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Robert Musil and the (de)colonization of "This True Inner Africa"

  • Author(s): Stuart, Karen Dawn
  • et al.
Abstract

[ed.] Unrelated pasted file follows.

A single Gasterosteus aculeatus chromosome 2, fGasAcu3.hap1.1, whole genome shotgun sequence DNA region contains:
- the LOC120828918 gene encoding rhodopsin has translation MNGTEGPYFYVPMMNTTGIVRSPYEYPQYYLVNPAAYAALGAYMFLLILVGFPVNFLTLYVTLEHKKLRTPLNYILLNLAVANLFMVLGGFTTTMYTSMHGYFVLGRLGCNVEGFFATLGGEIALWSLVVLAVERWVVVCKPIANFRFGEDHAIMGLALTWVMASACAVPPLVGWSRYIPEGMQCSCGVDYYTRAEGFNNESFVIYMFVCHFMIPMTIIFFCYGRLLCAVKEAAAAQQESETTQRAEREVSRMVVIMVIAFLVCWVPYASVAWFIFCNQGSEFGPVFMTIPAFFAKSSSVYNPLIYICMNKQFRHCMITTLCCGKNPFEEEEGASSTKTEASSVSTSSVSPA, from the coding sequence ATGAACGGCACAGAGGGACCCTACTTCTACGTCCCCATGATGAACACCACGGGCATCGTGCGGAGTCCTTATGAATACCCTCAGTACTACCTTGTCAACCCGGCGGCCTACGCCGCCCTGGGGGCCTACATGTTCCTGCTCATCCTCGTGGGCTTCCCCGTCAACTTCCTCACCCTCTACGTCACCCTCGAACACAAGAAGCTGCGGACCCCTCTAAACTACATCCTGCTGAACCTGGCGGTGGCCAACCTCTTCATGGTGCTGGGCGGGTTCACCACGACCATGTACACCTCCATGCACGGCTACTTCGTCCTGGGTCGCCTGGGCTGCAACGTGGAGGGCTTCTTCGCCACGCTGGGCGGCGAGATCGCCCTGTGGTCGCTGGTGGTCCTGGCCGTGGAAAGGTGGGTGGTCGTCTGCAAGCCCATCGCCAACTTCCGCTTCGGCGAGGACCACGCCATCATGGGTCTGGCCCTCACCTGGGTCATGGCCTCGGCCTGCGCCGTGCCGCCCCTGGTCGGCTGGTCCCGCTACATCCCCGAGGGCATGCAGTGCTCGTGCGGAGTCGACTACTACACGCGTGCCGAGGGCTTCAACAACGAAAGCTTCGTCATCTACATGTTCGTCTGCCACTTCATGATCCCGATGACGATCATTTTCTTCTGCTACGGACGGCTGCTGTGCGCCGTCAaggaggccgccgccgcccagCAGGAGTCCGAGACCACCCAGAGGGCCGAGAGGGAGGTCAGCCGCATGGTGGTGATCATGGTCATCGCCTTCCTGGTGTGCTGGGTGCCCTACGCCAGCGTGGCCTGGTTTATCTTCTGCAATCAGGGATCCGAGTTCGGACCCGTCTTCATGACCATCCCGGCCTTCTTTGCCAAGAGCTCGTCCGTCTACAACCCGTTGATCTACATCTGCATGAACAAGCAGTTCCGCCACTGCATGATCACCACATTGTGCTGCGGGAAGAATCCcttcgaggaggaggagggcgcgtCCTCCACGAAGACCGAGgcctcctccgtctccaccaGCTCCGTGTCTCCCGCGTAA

Twentieth-century psychologists lauded Sigmund Freud (1856 -1939) as the discoverer and "conquistador of the unconscious." However, as Ludger Lükehaus argues in "Dieses wahre innere Afrika": Texte zur Entdeckung des Unbewussten vor Freud ("This True Inner Africa": Texts on the Discovery of the Unconscious before Freud, 1989), there were other explorers of such territories. Lütkehaus examines pre-Freudian psychologists, philosophers, and moralists, all of whom creatively approached the problem of the psyche. They also tended to embrace the racist and sexist commonsense of their times, as was the case when novelist Jean Paul called the unconscious a "true inner Africa," comparing the unruly regions of the mind to the so-called dark continent and its inhabitants. Lütkehaus positions Freud at the end of this history, characterizing him as a scientist who imposed techniques useful in the disciplining of the psyches of the inhabitants living within the metropole. As an alternative endpoint, my dissertation examines the work of Freud's contemporary, Robert Musil (1880-1942), and his "essayistic novel," Der Mann ohne Eigenschaften (The Man without Qualities 1930, 33). I argue that Musil's novel satirizes the prejudices creating modern psychology in an effort to challenge epistemological forms of colonization occurring within Europe during his lifetime. My dissertation analyzes "this true inner Africa" in the context of German attempts to achieve self consciousness and Friedrich Nietzsche's critique of the ressentiment. These chapters establish the pre-Freudian history informing approaches to knowledge of the human in 1913-1914 Vienna, the setting of The Man without Qualities. The chapters that follow analyze psychological practices in the novel. I explicate three themes in The Man without Qualities: (1) Musil's re- presentation of the vivisecting of the psyche into moral and primitive territories; (2) his opposition to discourse privileging "superior" bourgeois Europeans as those able to master themselves and others; and (3) his experiment with a "psychology of feeling." The psychology of feeling exposed a complex picture of the world which binaries created by scientists, moralists, and doctors had typically simplified. Musil's experiment with the de- colonization of "this true inner Africa" re-exposes a little known history of psychology that has been overshadowed by Freud's "science"

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